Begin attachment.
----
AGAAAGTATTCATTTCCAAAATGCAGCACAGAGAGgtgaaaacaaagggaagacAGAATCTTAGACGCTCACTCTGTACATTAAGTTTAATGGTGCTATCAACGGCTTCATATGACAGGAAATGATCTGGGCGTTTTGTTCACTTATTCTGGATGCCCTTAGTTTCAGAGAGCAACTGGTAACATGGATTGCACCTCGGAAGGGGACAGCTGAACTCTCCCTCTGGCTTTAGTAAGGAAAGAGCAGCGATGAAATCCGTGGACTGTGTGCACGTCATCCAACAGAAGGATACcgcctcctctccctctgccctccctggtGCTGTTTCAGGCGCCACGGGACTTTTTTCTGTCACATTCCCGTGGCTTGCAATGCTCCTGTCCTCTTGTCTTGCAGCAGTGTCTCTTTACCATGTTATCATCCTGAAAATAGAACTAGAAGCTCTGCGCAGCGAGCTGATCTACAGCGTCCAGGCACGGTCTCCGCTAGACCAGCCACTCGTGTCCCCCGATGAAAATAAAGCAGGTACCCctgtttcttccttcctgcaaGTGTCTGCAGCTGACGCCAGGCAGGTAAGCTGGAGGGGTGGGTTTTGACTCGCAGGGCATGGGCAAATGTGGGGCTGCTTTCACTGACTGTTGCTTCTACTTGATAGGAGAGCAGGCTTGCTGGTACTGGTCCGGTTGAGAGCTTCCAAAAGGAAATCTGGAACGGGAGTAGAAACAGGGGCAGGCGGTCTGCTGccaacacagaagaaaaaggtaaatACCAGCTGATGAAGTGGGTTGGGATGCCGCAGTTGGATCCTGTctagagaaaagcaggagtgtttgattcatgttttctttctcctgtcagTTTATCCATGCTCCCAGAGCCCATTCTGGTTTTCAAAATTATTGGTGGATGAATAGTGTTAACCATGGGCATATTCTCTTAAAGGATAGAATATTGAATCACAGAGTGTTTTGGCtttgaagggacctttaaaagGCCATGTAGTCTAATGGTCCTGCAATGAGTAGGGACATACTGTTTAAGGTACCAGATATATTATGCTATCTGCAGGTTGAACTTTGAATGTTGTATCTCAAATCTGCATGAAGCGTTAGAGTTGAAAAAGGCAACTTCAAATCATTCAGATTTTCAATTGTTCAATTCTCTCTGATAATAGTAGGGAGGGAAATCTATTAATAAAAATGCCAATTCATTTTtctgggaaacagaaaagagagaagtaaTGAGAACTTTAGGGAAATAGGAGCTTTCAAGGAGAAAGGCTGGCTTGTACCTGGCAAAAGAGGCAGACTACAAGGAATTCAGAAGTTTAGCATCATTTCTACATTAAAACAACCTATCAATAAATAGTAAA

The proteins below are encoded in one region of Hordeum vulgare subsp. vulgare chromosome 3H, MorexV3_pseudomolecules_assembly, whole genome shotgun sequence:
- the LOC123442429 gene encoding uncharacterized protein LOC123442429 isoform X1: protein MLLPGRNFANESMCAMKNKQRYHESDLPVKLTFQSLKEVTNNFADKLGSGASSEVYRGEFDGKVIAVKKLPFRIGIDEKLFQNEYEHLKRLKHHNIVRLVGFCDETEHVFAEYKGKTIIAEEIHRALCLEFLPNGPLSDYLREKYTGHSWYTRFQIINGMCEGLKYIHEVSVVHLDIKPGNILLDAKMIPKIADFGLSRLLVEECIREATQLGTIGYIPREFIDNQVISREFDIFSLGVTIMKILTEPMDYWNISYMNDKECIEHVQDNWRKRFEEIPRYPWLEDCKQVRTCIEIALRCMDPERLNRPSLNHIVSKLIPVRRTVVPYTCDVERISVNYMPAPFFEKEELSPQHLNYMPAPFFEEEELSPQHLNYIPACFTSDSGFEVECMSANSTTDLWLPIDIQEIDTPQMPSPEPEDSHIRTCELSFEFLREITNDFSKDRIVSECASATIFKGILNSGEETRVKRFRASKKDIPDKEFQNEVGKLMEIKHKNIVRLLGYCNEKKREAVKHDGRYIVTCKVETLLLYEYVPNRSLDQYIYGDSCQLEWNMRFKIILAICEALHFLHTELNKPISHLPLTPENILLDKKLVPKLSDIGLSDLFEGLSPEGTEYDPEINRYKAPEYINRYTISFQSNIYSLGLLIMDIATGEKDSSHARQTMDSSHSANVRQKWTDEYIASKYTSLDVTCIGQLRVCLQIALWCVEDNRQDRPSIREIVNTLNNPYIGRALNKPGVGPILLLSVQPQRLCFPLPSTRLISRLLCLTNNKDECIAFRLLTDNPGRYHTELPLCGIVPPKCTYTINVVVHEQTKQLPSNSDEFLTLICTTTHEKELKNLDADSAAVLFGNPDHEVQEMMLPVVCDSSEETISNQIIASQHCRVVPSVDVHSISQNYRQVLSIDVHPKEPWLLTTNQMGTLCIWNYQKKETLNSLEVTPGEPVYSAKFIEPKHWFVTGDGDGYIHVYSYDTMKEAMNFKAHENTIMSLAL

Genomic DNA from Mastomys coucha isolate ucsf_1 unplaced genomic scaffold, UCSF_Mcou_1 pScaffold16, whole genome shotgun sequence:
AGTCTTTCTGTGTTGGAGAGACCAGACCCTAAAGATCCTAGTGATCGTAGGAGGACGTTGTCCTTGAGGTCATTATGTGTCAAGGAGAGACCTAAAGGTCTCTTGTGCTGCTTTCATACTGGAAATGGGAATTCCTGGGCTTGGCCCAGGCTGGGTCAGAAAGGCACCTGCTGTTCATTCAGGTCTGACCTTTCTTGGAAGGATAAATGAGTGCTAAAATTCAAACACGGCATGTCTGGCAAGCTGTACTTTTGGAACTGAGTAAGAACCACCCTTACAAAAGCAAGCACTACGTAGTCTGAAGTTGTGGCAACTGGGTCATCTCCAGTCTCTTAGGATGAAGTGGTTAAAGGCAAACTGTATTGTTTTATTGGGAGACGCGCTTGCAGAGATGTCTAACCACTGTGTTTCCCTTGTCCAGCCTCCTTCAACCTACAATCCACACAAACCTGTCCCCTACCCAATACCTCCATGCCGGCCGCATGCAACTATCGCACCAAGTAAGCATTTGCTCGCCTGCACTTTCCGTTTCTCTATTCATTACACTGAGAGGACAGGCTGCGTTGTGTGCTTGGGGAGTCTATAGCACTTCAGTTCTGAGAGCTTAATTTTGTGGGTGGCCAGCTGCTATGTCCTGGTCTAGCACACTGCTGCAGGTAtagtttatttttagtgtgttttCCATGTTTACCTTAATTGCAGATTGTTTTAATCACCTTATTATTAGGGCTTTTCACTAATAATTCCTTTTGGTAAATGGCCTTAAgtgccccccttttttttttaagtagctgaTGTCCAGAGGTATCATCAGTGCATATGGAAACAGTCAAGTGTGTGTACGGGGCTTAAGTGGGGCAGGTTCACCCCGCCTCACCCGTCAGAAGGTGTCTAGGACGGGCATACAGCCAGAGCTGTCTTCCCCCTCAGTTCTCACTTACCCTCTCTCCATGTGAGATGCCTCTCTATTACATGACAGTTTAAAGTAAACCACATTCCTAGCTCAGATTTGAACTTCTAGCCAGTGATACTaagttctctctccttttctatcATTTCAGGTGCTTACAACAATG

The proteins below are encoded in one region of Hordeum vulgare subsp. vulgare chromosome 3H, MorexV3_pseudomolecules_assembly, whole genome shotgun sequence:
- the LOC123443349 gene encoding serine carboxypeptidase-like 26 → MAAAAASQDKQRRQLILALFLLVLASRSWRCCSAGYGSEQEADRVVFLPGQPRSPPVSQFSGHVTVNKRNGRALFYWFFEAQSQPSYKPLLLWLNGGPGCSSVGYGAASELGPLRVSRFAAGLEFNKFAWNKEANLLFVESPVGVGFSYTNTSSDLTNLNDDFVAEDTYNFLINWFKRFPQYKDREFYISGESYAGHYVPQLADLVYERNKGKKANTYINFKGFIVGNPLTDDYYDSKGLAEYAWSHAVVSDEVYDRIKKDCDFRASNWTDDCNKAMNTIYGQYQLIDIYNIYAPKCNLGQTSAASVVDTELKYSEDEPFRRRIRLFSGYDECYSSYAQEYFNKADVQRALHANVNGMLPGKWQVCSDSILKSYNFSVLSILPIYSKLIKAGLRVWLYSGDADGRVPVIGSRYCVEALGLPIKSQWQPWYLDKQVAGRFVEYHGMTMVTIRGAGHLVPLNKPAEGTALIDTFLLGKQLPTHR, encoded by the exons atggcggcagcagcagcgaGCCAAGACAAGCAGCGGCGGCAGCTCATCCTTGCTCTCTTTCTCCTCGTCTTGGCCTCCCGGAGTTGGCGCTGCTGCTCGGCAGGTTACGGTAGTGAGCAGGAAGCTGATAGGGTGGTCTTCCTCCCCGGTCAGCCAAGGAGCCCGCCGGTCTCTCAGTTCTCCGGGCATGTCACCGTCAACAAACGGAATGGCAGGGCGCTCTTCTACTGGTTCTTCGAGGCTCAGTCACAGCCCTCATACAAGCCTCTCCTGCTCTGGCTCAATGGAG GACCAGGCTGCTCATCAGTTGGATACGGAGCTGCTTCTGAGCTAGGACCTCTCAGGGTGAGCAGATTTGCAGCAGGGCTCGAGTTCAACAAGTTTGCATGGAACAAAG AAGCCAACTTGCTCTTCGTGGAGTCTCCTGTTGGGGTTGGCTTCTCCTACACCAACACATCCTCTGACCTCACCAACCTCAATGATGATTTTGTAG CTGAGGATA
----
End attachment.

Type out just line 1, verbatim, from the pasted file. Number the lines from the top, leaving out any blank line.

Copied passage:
AGAAAGTATTCATTTCCAAAATGCAGCACAGAGAGgtgaaaacaaagggaagacAGAATCTTAGACGCTCACTCTGTACATTAAGTTTAATGGTGCTATCAACGGCTTCATATGACAGGAAATGATCTGGGCGTTTTGTTCACTTATTCTGGATGCCCTTAGTTTCAGAGAGCAACTGGTAACATGGATTGCACCTCGGAAGGGGACAGCTGAACTCTCCCTCTGGCTTTAGTAAGGAAAGAGCAGCGATGAAATCCGTGGACTGTGTGCACGTCATCCAACAGAAGGATACcgcctcctctccctctgccctccctggtGCTGTTTCAGGCGCCACGGGACTTTTTTCTGTCACATTCCCGTGGCTTGCAATGCTCCTGTCCTCTTGTCTTGCAGCAGTGTCTCTTTACCATGTTATCATCCTGAAAATAGAACTAGAAGCTCTGCGCAGCGAGCTGATCTACAGCGTCCAGGCACGGTCTCCGCTAGACCAGCCACTCGTGTCCCCCGATGAAAATAAAGCAGGTACCCctgtttcttccttcctgcaaGTGTCTGCAGCTGACGCCAGGCAGGTAAGCTGGAGGGGTGGGTTTTGACTCGCAGGGCATGGGCAAATGTGGGGCTGCTTTCACTGACTGTTGCTTCTACTTGATAGGAGAGCAGGCTTGCTGGTACTGGTCCGGTTGAGAGCTTCCAAAAGGAAATCTGGAACGGGAGTAGAAACAGGGGCAGGCGGTCTGCTGccaacacagaagaaaaaggtaaatACCAGCTGATGAAGTGGGTTGGGATGCCGCAGTTGGATCCTGTctagagaaaagcaggagtgtttgattcatgttttctttctcctgtcagTTTATCCATGCTCCCAGAGCCCATTCTGGTTTTCAAAATTATTGGTGGATGAATAGTGTTAACCATGGGCATATTCTCTTAAAGGATAGAATATTGAATCACAGAGTGTTTTGGCtttgaagggacctttaaaagGCCATGTAGTCTAATGGTCCTGCAATGAGTAGGGACATACTGTTTAAGGTACCAGATATATTATGCTATCTGCAGGTTGAACTTTGAATGTTGTATCTCAAATCTGCATGAAGCGTTAGAGTTGAAAAAGGCAACTTCAAATCATTCAGATTTTCAATTGTTCAATTCTCTCTGATAATAGTAGGGAGGGAAATCTATTAATAAAAATGCCAATTCATTTTtctgggaaacagaaaagagagaagtaaTGAGAACTTTAGGGAAATAGGAGCTTTCAAGGAGAAAGGCTGGCTTGTACCTGGCAAAAGAGGCAGACTACAAGGAATTCAGAAGTTTAGCATCATTTCTACATTAAAACAACCTATCAATAAATAGTAAA